Switch it up this year by giving your family’s Children’s Day celebration a sustainable twist. Being green can be fun and fulfilling even for kids. All they need to do is find an activity that they enjoy.
Sustainability has always been one of Audi’s core beliefs and the company’s Mission:Zero campaign is a testament that every action, no matter how small, can have great impact. Introducing and exposing your kids to the concept of sustainability early can make it easier for them to adopt it in their daily lives as they grow older — and it’s even more fun when the family does it together.
Need some ideas? Here are five activities to kickstart your family’s green journey.
Move over Easter Bunny, there is a new treasure hunt in town and not only does it happen all year round, it is also an island-wide activity. Rock hunting has become more popular in recent years and while it follows a simple concept, it provides hours of fun for the whole family. Firstly, collect rocks from parks, paint on them (acrylic paint works best), then hide them in the park for other rock hunters to find. It’s a good activity to get the children out and about, exploring green spaces and parks in Singapore to look for painted rocks left behind by members of the rock hunting community. Aside from that, it also gives an opportunity for your junior Picassos to exercise their artistic talent by painting their own rocks and hiding it for other rock hunters to find.
Teach the little ones the importance of caring for Singapore’s beaches by taking part in a coastal clean-up. According to Singapore’s National Environment Agency (NEA), they cleared around 4,009 tonnes of flotsam, comprising plastic bottles, styrofoam pieces, and tree trunks, in 2021. To put things into perspective, that’s the weight of about 730 Asian elephants. Marine debris is human-created waste in seas or oceans, which either continue to float around or are washed ashore where they become beach litter. There are several social enterprises that organise regular clean-up events while instilling some valuable learning points on how to lead a more sustainable life. Check out Green Nudge, Public Hygiene Council, and Seven Clean Seas.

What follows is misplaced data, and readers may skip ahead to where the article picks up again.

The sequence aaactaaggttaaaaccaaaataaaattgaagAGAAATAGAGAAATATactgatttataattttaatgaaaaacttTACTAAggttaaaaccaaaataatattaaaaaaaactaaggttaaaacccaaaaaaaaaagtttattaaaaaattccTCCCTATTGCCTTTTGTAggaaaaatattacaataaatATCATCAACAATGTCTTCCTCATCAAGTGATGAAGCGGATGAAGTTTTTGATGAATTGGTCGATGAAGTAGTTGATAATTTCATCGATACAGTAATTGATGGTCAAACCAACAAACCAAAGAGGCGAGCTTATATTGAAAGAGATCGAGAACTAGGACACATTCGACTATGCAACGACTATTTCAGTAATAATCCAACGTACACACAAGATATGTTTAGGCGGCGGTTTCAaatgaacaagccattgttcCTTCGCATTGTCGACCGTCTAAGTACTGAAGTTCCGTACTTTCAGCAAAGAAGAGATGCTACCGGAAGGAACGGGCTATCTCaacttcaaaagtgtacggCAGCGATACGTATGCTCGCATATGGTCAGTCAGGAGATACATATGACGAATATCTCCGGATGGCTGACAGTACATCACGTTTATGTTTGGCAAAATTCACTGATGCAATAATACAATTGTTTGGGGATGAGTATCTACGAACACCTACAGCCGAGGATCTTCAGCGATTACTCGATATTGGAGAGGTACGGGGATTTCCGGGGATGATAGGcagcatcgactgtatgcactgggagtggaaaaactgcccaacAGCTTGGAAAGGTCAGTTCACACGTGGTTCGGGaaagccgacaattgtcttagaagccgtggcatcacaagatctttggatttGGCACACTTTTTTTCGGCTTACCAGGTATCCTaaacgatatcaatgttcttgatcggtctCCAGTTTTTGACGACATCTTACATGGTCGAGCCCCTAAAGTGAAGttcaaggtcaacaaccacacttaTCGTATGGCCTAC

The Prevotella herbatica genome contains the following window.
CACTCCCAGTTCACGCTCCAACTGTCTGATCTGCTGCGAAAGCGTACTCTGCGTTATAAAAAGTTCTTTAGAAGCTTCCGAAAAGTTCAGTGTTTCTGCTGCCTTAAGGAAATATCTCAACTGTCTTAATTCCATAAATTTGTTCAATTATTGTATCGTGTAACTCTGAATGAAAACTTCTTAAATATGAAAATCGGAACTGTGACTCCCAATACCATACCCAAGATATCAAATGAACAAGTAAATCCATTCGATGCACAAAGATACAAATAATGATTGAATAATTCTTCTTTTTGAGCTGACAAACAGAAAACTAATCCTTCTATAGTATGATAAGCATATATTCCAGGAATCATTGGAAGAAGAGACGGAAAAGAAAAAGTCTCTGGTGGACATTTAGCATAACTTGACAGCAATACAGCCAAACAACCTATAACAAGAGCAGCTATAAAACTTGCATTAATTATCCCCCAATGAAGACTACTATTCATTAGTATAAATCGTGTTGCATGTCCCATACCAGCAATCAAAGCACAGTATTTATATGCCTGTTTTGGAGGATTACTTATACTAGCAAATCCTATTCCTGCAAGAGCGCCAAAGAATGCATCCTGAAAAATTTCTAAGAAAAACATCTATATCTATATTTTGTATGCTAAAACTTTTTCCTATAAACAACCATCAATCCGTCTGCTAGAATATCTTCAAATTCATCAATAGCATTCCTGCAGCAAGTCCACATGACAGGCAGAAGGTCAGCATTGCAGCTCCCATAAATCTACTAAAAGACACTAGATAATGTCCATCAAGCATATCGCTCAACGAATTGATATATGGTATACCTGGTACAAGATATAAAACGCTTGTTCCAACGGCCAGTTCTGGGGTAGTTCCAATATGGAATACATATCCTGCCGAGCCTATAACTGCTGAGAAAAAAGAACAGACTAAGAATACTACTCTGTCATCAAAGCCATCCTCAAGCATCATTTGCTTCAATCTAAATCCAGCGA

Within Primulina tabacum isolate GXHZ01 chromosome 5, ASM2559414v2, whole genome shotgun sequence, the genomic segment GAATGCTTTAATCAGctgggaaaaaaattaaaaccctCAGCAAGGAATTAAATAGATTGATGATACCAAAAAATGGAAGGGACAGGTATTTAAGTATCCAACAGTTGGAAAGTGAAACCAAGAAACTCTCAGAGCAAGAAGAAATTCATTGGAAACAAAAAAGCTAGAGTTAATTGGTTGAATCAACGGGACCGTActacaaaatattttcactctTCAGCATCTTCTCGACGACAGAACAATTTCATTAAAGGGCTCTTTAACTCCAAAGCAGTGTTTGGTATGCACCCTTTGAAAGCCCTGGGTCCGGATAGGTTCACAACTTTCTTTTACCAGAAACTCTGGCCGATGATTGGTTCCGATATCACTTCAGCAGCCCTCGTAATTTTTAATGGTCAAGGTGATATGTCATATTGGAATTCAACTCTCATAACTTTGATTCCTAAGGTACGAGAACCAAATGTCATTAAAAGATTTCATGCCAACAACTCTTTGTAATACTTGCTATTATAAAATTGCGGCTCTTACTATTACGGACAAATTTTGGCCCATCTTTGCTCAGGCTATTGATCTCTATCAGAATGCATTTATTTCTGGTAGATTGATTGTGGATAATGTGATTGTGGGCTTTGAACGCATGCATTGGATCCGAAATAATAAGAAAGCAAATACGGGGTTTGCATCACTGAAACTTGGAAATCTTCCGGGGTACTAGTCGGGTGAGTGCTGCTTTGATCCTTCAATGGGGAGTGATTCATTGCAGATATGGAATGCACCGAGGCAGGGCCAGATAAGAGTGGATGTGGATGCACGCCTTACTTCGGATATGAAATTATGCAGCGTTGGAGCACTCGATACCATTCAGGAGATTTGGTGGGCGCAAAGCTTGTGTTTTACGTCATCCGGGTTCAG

Your children can also join peers their age and do good work together through the Food Bank Singapore’s Juniors Club. Here, kids 5 to 9 years old and 10 to 16 years old participate in various hands-on activities aimed at giving them a better understanding of food waste and food insecurity. Parents are welcome, too. Reducing food waste not only means saving resources, it can also help address climate change, biodiversity loss, and pollution. According to NEA, food waste accounts for 12%, or 817,000 tonnes, of total waste generated in Singapore in 2021. The Food Bank’s main goal is to reduce food waste and ensure those in need have access to nutritious food. They do this in various ways including collecting surplus food from suppliers and redistributing them to those in need.
Children often receive new toys on birthdays or special occasions like Christmas or Children’s Day. Whenever they get something new, take the opportunity to teach them the concept of donating, recycling, and giving old toys, books and clothes a new lease of life. Unfortunately, not everything can be recycled and items like stuffed toys will just end up in Semakau Landfill if thrown out. When donating, make sure the items are still in usable condition and that the charity are accepting them. Shortlist a few organisations for your kids and let them choose where they want to donate their goods then drop it off as a family. Getting them involved in the process from start to finish can help encourage responsibility and nurture a sense of community — they will also feel more accomplished!
Check out Books Beyond Borders (books), Green Square (clothes, shoes, textiles), Ten Feet Tall (shoes), The Salvation Army (most items), and Metta Welfare Association (clothes).
If you would like to give your kid a gift to commemorate Children’s Day, why not go green—literally—with a family or children’s gardening kit. These kits come with everything you will need to start your urban farming journey, and microgreens are a good starting point for kids and beginners. The best part? Your budding gardener won’t have to wait too long as these microgreens grow pretty quickly and can usually be harvested and eaten by the seventh to tenth day. Growing a plant is great way to connect with nature and a fun way to teach the little ones about sustainable growing, processing, cooking and eating.
Check out Super Farmers, Everything Green, Fleur House, Hydroponics & Plant Care, and Green Cube.
Launch your child’s sustainability journey today. Happy Children’s Day!